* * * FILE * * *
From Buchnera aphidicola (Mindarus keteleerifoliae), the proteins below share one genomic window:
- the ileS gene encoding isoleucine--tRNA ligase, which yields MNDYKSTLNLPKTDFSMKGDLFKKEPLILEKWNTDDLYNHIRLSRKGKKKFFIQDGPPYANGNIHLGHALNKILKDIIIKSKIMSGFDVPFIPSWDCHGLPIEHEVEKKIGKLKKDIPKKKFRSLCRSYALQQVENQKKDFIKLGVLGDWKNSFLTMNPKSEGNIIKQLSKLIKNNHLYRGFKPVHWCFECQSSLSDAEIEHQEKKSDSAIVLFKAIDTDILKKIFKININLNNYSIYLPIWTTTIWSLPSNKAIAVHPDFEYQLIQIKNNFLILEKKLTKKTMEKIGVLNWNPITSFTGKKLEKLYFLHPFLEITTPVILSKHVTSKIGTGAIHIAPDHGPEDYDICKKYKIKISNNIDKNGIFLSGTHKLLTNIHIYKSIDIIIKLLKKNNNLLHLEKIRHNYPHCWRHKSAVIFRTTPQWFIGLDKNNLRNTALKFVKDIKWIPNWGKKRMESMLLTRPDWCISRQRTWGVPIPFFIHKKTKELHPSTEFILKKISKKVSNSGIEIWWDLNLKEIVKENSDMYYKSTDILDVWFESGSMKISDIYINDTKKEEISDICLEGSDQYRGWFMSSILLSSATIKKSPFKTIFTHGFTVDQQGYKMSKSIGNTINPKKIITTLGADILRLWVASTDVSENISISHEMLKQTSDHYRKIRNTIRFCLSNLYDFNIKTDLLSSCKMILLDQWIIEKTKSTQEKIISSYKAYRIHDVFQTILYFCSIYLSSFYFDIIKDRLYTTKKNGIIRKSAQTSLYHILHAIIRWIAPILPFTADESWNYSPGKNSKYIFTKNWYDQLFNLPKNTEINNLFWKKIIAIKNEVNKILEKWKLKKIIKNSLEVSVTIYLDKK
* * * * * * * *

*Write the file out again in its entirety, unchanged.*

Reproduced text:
From Buchnera aphidicola (Mindarus keteleerifoliae), the proteins below share one genomic window:
- the ileS gene encoding isoleucine--tRNA ligase, which yields MNDYKSTLNLPKTDFSMKGDLFKKEPLILEKWNTDDLYNHIRLSRKGKKKFFIQDGPPYANGNIHLGHALNKILKDIIIKSKIMSGFDVPFIPSWDCHGLPIEHEVEKKIGKLKKDIPKKKFRSLCRSYALQQVENQKKDFIKLGVLGDWKNSFLTMNPKSEGNIIKQLSKLIKNNHLYRGFKPVHWCFECQSSLSDAEIEHQEKKSDSAIVLFKAIDTDILKKIFKININLNNYSIYLPIWTTTIWSLPSNKAIAVHPDFEYQLIQIKNNFLILEKKLTKKTMEKIGVLNWNPITSFTGKKLEKLYFLHPFLEITTPVILSKHVTSKIGTGAIHIAPDHGPEDYDICKKYKIKISNNIDKNGIFLSGTHKLLTNIHIYKSIDIIIKLLKKNNNLLHLEKIRHNYPHCWRHKSAVIFRTTPQWFIGLDKNNLRNTALKFVKDIKWIPNWGKKRMESMLLTRPDWCISRQRTWGVPIPFFIHKKTKELHPSTEFILKKISKKVSNSGIEIWWDLNLKEIVKENSDMYYKSTDILDVWFESGSMKISDIYINDTKKEEISDICLEGSDQYRGWFMSSILLSSATIKKSPFKTIFTHGFTVDQQGYKMSKSIGNTINPKKIITTLGADILRLWVASTDVSENISISHEMLKQTSDHYRKIRNTIRFCLSNLYDFNIKTDLLSSCKMILLDQWIIEKTKSTQEKIISSYKAYRIHDVFQTILYFCSIYLSSFYFDIIKDRLYTTKKNGIIRKSAQTSLYHILHAIIRWIAPILPFTADESWNYSPGKNSKYIFTKNWYDQLFNLPKNTEINNLFWKKIIAIKNEVNKILEKWKLKKIIKNSLEVSVTIYLDKK